Judicial Power and National Politics: Courts and Gender in the Religious-Secular Conflict in Israel
Patricia J. Woods examines a controversial issue in the politics of many countries around the world: the increasing role that courts and justices have played in deeply charged political battles. Through an extensive case study of the religious-secular conflict in Israel, she argues that the most important determining factor explaining when, why, and how national courts enter into the world of divisive politics is found in the intellectual or judicial communities with whom justices live, work, and think about the law on a daily basis. The interaction among members of this community, Woods maintains, is an organic, sociological process of intellectual exchange that over time culminates in new legal norms that may, through court cases, become binding legal principles. Given the right conditions—electoral democracy, basic judicial independence, and some institutional constraints—courts may use these new legal norms as the basis for a jurisprudence that justifies hearing controversial cases and allows for creative answers to major issues of national political contention.
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1 Judicial Community Judicial Power and National Politics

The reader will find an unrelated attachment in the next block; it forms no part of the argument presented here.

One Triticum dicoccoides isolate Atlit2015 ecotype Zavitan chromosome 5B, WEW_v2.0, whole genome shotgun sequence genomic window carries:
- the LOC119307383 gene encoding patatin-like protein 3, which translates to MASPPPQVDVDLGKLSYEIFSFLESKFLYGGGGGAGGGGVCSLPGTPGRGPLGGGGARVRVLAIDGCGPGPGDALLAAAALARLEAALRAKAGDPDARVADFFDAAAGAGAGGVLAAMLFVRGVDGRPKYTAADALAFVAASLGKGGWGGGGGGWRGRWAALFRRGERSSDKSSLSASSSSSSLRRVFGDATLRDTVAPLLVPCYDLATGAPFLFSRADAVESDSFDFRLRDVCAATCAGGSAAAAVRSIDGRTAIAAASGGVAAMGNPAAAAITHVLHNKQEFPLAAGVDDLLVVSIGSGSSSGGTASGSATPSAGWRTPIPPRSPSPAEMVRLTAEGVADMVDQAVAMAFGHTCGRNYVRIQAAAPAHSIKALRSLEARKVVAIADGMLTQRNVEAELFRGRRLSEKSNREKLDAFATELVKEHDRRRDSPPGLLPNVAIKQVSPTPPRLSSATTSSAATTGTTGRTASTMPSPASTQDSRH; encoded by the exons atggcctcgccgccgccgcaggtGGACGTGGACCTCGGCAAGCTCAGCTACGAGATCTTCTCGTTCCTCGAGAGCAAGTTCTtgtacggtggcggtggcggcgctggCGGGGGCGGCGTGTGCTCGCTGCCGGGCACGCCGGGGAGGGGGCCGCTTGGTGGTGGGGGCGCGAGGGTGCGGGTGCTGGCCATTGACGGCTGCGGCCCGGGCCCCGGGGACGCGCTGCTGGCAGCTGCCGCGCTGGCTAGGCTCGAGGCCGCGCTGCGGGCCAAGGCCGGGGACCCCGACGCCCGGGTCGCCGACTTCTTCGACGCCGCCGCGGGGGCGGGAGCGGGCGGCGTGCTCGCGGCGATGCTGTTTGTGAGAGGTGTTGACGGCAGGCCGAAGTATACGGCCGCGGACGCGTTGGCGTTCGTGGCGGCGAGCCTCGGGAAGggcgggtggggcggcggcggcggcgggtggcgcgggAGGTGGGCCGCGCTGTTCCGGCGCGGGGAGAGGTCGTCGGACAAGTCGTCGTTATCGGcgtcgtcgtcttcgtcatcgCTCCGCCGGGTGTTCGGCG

2 The Israel High Court of Justice and Religious Authorities
3 The Irony of State Incorporation
4 Social Movement LawyersJudicial Community and the Countermovement that Binds Them
Signaling the Judicial Community
Implicit Alliances and Explicit Coalitions
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ACRI administrative legality administrative power Agranat Agudat Israel Aharon Barak argued attorneys Basic Laws Ben-Gurion cause lawyers chapter civil rights Cohn community in Israel constitutional context Court of Justice critical debates divorce law Dotan elites Elon factors formal Frances Raday gious groups Grundnorm halakhah halakhic Haredi HCJ’s Hebrew High Court ideological important increasing judicial power intellectual community interaction Israeli issues Jerusalem Jews Judaism judges judicial community judicial independence judicial review judiciary Knesset Kulturkampf Law of Return legal norms legal positivism legal scholars legislation marriage and divorce ment Nevo organizations Orthodox parties percent Personal interview political salience Poraz principles questions rabbinical authorities Rabbinical Court religion religious council religious institutions religious law conflict religious officials religious Zionists role secular Shakdiel Shalit social movement social movement lawyers society status law Supreme Court tion ultra-Orthodox women’s equality argument women’s movement women’s rights Zionist